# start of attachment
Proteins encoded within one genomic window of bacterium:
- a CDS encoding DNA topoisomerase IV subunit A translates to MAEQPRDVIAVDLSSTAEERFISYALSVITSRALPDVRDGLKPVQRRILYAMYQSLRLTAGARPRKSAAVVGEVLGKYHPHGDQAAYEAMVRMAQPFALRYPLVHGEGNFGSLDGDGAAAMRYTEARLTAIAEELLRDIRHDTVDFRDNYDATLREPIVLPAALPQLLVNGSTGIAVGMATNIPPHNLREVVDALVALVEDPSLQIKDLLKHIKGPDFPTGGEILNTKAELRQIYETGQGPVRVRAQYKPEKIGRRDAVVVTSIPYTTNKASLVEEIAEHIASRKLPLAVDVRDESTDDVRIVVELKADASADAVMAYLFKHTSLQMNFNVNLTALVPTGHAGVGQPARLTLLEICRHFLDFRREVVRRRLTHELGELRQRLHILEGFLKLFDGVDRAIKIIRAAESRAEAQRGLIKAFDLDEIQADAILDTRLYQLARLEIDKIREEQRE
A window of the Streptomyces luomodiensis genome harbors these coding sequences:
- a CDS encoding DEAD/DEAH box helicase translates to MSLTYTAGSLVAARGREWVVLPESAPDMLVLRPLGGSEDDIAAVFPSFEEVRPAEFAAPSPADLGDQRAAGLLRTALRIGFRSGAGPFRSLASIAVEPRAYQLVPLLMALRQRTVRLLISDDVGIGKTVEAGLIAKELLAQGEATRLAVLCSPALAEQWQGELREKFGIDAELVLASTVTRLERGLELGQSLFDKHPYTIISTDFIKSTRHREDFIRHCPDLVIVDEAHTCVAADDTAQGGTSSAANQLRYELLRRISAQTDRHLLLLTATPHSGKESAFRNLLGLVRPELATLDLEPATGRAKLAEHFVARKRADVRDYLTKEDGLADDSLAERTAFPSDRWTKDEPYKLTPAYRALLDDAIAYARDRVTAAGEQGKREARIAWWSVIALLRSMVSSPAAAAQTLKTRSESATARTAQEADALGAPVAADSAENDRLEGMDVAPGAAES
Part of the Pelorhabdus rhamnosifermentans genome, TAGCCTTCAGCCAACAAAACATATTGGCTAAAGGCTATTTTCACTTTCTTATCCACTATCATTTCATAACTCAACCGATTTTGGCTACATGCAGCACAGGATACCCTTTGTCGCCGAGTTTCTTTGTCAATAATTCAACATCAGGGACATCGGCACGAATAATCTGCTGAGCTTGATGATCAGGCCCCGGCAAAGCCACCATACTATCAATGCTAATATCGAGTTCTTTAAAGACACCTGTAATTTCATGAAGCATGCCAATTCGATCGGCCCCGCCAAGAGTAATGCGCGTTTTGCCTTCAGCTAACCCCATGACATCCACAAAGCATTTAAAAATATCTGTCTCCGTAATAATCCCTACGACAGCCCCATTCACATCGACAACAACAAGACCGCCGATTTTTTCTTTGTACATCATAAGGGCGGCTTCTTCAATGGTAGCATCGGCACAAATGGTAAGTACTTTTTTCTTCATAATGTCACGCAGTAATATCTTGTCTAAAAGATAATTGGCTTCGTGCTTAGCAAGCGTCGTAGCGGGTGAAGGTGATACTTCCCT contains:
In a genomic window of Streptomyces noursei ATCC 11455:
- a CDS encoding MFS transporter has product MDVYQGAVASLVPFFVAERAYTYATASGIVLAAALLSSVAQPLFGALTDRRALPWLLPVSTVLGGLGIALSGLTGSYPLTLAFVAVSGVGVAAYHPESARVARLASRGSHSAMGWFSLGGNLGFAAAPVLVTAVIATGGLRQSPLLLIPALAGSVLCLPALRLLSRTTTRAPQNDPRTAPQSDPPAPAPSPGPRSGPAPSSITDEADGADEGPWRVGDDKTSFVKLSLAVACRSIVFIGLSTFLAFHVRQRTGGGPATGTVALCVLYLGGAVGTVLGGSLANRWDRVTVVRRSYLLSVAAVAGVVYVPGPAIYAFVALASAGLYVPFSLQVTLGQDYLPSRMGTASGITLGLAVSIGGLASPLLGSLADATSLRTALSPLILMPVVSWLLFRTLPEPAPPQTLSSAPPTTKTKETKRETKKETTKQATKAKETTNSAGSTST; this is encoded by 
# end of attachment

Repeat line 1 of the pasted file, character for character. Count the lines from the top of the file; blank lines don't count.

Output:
Proteins encoded within one genomic window of bacterium: